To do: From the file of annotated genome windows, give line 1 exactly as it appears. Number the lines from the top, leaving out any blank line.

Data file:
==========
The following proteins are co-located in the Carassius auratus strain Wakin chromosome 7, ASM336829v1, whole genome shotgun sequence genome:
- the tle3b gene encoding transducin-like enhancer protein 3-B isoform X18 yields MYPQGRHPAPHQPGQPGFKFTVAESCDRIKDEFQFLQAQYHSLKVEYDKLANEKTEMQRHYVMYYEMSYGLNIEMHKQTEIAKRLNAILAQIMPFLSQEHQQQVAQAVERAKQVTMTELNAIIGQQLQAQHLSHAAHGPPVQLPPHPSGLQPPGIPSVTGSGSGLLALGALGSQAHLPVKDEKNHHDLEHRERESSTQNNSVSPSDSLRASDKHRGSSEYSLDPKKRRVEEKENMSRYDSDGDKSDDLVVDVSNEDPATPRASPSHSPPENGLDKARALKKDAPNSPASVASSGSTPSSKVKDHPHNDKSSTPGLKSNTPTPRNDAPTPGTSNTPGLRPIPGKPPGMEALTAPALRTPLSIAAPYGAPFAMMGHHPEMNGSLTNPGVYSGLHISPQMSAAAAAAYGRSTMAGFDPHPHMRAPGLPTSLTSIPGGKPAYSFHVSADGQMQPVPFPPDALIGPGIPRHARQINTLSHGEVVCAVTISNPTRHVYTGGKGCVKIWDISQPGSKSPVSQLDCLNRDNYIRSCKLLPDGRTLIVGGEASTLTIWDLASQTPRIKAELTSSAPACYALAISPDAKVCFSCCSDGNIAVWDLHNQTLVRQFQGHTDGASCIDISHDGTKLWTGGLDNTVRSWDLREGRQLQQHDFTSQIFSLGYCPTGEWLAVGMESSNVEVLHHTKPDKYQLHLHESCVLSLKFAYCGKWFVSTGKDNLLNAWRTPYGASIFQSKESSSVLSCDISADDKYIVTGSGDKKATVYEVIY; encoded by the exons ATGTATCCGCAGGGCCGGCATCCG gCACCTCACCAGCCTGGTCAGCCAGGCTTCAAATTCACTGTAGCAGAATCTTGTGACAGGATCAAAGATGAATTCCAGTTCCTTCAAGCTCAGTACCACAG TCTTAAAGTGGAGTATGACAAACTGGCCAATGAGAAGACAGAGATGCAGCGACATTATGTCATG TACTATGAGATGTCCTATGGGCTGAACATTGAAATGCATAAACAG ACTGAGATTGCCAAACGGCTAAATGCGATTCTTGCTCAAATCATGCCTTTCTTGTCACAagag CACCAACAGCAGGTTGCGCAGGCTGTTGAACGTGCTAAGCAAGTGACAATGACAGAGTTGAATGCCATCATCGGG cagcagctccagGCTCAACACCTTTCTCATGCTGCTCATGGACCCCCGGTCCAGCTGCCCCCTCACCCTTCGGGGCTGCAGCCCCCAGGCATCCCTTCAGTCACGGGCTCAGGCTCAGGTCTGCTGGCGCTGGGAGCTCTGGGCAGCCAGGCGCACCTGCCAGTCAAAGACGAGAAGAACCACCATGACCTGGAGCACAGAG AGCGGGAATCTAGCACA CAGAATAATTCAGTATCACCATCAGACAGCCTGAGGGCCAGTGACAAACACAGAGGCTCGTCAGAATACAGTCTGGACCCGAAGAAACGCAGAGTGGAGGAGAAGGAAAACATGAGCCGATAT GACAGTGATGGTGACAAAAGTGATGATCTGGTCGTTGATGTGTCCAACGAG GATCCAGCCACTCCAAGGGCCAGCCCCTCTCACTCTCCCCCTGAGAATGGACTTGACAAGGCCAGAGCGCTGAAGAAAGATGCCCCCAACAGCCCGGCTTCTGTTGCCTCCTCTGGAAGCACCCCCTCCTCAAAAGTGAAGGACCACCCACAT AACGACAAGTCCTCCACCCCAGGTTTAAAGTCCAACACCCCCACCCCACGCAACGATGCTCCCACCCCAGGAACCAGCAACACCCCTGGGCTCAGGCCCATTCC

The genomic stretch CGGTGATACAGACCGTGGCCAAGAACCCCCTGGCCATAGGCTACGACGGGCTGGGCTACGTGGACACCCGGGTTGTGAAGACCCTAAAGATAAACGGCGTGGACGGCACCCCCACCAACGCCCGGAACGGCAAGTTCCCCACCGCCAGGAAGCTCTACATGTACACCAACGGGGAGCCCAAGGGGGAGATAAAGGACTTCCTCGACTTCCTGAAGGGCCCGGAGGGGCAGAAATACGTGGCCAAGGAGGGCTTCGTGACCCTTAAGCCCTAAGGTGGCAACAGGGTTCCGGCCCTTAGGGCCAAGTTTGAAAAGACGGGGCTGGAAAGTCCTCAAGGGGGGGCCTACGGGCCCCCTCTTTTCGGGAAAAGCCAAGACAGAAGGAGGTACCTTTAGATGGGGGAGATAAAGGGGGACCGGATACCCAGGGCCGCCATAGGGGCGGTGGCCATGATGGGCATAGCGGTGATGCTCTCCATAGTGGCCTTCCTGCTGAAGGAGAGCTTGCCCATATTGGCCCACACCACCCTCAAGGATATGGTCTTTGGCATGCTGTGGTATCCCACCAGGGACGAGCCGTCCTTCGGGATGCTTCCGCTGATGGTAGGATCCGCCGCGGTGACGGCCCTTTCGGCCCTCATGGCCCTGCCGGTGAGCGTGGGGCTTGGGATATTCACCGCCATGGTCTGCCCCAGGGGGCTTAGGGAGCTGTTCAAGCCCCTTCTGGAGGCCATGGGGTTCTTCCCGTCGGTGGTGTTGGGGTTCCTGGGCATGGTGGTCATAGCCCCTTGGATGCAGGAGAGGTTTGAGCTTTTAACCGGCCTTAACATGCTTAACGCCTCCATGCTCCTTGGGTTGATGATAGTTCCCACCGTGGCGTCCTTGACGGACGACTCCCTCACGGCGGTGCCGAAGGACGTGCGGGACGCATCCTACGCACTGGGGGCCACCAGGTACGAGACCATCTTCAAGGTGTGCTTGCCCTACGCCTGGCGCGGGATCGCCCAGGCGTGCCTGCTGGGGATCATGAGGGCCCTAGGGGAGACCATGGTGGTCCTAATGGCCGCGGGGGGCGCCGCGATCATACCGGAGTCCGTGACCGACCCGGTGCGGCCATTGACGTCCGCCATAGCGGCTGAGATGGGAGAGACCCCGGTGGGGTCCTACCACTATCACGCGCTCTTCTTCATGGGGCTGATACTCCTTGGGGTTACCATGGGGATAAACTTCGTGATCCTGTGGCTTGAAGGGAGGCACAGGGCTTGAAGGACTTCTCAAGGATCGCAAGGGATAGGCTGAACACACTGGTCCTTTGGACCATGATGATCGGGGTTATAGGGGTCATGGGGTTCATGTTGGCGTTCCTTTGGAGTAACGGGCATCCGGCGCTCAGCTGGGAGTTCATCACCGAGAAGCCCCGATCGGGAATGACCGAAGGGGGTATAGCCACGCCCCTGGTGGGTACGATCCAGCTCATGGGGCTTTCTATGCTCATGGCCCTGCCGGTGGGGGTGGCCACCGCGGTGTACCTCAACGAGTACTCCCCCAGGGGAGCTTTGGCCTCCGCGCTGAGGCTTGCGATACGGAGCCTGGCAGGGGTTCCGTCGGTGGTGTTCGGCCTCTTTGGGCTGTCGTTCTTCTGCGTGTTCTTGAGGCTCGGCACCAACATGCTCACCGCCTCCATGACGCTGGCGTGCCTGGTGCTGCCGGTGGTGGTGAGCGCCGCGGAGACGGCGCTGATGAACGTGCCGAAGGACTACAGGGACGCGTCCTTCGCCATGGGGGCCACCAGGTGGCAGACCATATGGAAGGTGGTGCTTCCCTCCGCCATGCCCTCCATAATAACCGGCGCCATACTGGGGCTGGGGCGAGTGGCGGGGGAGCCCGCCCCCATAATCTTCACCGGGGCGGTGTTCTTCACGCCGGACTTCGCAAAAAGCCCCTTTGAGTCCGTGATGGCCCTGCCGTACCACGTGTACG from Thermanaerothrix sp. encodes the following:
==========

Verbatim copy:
The following proteins are co-located in the Carassius auratus strain Wakin chromosome 7, ASM336829v1, whole genome shotgun sequence genome: